“Ave Maria,” Tom Monaghan and the Housing Bust

It’™s land speculation on a huge scale that Tom Monaghan is doing in Southwest Florida, and also religious speculation, hoping that conservative catholics will want to relocate to his little utopian community. It’™s not going so well.

Commentary By: Steven Reynolds

I was first exposed to both the notion of Florida land speculation and to Tom Monaghan back in the early 1980′™s when I was a student at Eastern Michigan University. Ypsilanti is where Monaghan built the first store in his Domino’™s Pizza empire, eventually selling the chain for about a billion dollars. The corporate headquarters is a Frank Lloyd Wright complex near the border of Ann Arbor and Ypsilanti. I remember thinking at the time that a CEO’™s interest in a nicely designed complex was a good thing, but that Frank Lloyd Wright was very much the day before yesterday. I also remember that Tom Monaghan was an extreme right-wing Catholic who raised millions of dollars for anti-abortion crusaders, and I remember thinking it’™s folks like him who give the whack jobs the courage to wreak the havoc of clinic bombings and murders ‘” but that’™s another article, I suppose.

At the time in a literature class my professor also has us read Frank Conroy’™s ‘œStop-Time,’ a memoir about a growing up in Florida in a subdivision that had been abandoned during a housing bust a while back, a phenomenon Florida has experienced many times over. Well, Florida is experiencing a lhousing bust now, and Tom Monaghan’™s project, in concert with the developer Barron Collier and Pulte homes, is in the Naples area, one of the worst areas hit by the housing bust we’™re currently experiencing.

I like the way the article in the Decomber 2007 issue of Conde Nast’™s Portfolio begins concerning the future of Monaghan’™s planned community and University, Ave Maria. Here’™s a little bit from the article by Dan Winters:

he soil of southwest Florida is loose and sandy, and it absorbs rich men’™s fortunes as readily as the summer rains. Tom Monaghan, the founder of Domino’™s Pizza, has poured at least $285 million into a stretch of rural land about 45 minutes from downtown Naples where he is building a new town and university, both named Ave Maria, which are designed to exemplify his conservative Catholic worldview. What has Monaghan’™s investment brought him in return? A picturesque vaulted church and a copper-roofed campus (see slideshow) for his 600-student school, which espouses an orthodox strain of his faith; attacks by civil libertarians, who accuse him of aspiring to create a veritable papal state at the edge of the Everglades; and so far, after years of publicity and months of intense marketing, just 73 completed home sales’”a fraction of the 600 he expected by the end of the year.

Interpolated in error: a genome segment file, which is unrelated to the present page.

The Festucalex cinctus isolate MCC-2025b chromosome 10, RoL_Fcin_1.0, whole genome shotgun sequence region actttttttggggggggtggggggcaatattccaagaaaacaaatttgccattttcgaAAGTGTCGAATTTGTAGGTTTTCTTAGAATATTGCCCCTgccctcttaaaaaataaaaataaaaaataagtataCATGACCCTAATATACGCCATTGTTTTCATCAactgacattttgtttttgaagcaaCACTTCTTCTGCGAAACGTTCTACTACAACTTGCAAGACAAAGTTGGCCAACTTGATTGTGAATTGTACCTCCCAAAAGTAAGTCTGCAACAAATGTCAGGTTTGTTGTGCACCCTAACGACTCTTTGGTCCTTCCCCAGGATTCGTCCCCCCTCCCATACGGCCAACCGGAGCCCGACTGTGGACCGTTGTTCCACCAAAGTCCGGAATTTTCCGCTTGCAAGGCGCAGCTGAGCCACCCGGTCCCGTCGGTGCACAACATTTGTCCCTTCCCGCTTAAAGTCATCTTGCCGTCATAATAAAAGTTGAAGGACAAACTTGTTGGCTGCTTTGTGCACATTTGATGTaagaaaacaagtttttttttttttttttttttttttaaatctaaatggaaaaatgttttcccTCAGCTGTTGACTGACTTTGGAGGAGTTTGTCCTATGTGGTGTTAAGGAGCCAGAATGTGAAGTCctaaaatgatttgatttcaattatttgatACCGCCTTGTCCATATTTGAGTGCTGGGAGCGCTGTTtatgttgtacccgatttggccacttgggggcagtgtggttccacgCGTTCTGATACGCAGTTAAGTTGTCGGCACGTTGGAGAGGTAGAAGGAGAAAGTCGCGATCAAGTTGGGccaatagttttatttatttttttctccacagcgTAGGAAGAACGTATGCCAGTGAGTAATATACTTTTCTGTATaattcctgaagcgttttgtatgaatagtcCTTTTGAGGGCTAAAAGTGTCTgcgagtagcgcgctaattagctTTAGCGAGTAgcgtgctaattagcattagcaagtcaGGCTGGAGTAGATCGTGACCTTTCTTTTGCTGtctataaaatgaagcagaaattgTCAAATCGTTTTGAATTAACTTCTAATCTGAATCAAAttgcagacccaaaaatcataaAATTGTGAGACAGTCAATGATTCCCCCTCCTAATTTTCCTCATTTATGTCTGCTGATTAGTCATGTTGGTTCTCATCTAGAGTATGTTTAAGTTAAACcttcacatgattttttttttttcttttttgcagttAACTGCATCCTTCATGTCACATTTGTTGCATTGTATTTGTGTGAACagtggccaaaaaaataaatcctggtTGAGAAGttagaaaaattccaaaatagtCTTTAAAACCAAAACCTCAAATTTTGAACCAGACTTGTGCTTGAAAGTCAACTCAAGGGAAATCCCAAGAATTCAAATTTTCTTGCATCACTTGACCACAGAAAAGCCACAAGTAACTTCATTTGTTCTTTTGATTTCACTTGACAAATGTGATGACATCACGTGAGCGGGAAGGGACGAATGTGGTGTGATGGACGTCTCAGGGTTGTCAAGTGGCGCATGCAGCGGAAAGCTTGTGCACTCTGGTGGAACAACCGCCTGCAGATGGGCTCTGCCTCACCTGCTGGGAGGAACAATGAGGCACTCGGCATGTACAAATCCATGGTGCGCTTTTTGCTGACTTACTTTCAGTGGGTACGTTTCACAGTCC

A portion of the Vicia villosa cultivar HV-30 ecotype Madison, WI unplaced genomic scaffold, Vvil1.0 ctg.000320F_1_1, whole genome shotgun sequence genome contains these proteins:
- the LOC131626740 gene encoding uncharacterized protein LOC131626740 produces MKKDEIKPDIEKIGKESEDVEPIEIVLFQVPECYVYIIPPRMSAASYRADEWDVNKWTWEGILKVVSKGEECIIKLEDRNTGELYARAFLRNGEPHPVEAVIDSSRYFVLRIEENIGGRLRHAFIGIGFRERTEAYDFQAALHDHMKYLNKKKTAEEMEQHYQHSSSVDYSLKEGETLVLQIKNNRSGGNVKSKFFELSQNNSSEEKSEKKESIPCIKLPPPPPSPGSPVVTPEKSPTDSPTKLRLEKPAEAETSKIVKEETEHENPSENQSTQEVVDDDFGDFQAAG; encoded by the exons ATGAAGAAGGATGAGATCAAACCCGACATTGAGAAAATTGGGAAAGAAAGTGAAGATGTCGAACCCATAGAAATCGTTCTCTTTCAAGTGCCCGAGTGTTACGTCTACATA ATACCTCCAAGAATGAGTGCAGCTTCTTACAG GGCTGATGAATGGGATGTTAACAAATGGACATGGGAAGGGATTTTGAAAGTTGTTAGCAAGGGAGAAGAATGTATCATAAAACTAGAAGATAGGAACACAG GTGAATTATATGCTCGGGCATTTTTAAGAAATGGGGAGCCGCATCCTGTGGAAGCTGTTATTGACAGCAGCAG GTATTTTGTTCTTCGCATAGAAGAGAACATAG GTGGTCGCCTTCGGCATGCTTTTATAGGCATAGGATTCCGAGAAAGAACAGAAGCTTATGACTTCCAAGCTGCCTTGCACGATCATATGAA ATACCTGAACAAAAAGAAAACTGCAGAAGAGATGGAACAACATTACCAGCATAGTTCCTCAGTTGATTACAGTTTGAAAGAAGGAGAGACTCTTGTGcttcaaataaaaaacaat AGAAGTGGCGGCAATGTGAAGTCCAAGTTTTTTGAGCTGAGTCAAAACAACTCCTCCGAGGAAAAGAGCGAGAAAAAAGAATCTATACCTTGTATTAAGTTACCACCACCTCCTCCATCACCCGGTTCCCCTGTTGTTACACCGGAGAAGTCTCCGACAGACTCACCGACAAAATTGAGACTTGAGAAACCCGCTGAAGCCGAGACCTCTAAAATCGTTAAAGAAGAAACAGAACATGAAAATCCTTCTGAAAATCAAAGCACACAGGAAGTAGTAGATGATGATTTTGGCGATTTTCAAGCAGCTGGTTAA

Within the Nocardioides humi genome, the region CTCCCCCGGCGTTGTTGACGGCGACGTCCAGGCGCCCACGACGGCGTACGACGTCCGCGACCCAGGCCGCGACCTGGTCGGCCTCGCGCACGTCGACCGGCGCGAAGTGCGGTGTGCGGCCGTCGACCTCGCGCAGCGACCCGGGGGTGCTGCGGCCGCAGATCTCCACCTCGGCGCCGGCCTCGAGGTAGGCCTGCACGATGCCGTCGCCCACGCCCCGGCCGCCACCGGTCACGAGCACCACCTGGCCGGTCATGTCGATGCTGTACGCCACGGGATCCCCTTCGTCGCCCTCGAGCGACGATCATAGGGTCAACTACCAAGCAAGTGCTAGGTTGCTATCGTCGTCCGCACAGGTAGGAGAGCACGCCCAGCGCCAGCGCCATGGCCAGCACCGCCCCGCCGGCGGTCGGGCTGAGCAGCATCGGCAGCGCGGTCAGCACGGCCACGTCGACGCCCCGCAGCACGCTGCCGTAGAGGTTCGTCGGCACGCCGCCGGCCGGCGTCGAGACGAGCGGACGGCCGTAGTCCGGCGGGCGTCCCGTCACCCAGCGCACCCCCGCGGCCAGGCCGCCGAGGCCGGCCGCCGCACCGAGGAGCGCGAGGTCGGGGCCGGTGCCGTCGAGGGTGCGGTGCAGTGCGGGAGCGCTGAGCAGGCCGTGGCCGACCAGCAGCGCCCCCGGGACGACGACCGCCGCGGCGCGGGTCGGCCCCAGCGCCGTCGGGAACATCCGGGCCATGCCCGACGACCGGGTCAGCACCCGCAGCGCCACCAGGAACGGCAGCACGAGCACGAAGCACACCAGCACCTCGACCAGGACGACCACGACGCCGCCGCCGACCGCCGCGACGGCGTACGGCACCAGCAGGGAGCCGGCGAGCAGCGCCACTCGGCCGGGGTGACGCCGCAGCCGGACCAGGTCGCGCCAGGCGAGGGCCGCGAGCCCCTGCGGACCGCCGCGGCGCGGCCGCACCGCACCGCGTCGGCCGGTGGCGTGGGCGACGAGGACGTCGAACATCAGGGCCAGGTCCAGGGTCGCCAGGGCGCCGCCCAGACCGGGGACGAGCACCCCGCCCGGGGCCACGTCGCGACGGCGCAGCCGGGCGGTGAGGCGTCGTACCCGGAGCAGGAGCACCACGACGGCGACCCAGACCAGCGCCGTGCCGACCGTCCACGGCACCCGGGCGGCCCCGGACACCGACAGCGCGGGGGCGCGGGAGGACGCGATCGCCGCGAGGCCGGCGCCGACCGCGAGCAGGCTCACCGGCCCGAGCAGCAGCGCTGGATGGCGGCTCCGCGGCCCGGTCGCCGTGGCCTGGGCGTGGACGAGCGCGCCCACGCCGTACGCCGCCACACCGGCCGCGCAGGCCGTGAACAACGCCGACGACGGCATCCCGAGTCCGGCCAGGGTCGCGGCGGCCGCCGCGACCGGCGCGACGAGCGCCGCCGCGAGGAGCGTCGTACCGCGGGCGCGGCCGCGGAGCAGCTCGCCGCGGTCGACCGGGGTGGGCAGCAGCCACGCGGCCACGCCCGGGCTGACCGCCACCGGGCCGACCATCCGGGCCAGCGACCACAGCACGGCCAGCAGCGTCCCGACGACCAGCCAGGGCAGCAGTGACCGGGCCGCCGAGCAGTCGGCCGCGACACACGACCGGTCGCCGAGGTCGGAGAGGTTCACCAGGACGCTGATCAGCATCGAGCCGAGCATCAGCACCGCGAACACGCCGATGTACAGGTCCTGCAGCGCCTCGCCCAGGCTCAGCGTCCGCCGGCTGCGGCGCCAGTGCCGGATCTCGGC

Monaghan and his partners’”the Barron Collier Co., a major Florida real estate firm, and Pulte Homes, the country’™s third-largest residential builder’”say it’™s too early to judge the viability of the project, which, after all, is still in its infancy. But the circumstances of Ave Maria’™s birth could not be more challenging. It was conceived in 2001, at the onset of the real estate boom, during which the median home price in Naples would double in just five years. The developers were originally hoping to construct 1,000 houses a year at Ave Maria, reaching a goal of 11,000 over the next decade, while also creating parks, shops, restaurants, and 500,000 square feet of office space. That’™s not going to happen, at least not at the pace the developers had hoped, for reasons that are both symbolic of wider market conditions and peculiar to the unique’”and controversial’”nature of Monaghan’™s project.